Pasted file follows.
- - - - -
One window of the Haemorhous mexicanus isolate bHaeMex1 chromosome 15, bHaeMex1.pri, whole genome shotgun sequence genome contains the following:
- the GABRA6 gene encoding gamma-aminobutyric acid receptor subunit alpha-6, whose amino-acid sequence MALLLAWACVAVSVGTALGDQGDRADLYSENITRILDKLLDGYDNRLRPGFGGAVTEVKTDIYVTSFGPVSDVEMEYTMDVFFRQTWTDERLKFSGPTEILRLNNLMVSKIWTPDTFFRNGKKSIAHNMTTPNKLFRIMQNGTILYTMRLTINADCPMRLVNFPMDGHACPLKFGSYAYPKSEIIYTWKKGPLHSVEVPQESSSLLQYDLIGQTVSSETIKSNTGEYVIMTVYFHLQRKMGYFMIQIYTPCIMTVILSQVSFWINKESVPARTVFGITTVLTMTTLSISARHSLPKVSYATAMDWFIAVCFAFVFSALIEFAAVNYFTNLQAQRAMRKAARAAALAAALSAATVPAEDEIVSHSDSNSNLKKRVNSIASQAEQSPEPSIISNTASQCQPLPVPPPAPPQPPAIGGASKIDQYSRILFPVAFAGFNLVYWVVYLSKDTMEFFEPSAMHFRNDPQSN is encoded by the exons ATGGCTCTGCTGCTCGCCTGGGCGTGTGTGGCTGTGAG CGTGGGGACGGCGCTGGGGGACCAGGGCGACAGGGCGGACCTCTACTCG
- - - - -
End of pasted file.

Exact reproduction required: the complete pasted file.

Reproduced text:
One window of the Haemorhous mexicanus isolate bHaeMex1 chromosome 15, bHaeMex1.pri, whole genome shotgun sequence genome contains the following:
- the GABRA6 gene encoding gamma-aminobutyric acid receptor subunit alpha-6, whose amino-acid sequence MALLLAWACVAVSVGTALGDQGDRADLYSENITRILDKLLDGYDNRLRPGFGGAVTEVKTDIYVTSFGPVSDVEMEYTMDVFFRQTWTDERLKFSGPTEILRLNNLMVSKIWTPDTFFRNGKKSIAHNMTTPNKLFRIMQNGTILYTMRLTINADCPMRLVNFPMDGHACPLKFGSYAYPKSEIIYTWKKGPLHSVEVPQESSSLLQYDLIGQTVSSETIKSNTGEYVIMTVYFHLQRKMGYFMIQIYTPCIMTVILSQVSFWINKESVPARTVFGITTVLTMTTLSISARHSLPKVSYATAMDWFIAVCFAFVFSALIEFAAVNYFTNLQAQRAMRKAARAAALAAALSAATVPAEDEIVSHSDSNSNLKKRVNSIASQAEQSPEPSIISNTASQCQPLPVPPPAPPQPPAIGGASKIDQYSRILFPVAFAGFNLVYWVVYLSKDTMEFFEPSAMHFRNDPQSN is encoded by the exons ATGGCTCTGCTGCTCGCCTGGGCGTGTGTGGCTGTGAG CGTGGGGACGGCGCTGGGGGACCAGGGCGACAGGGCGGACCTCTACTCG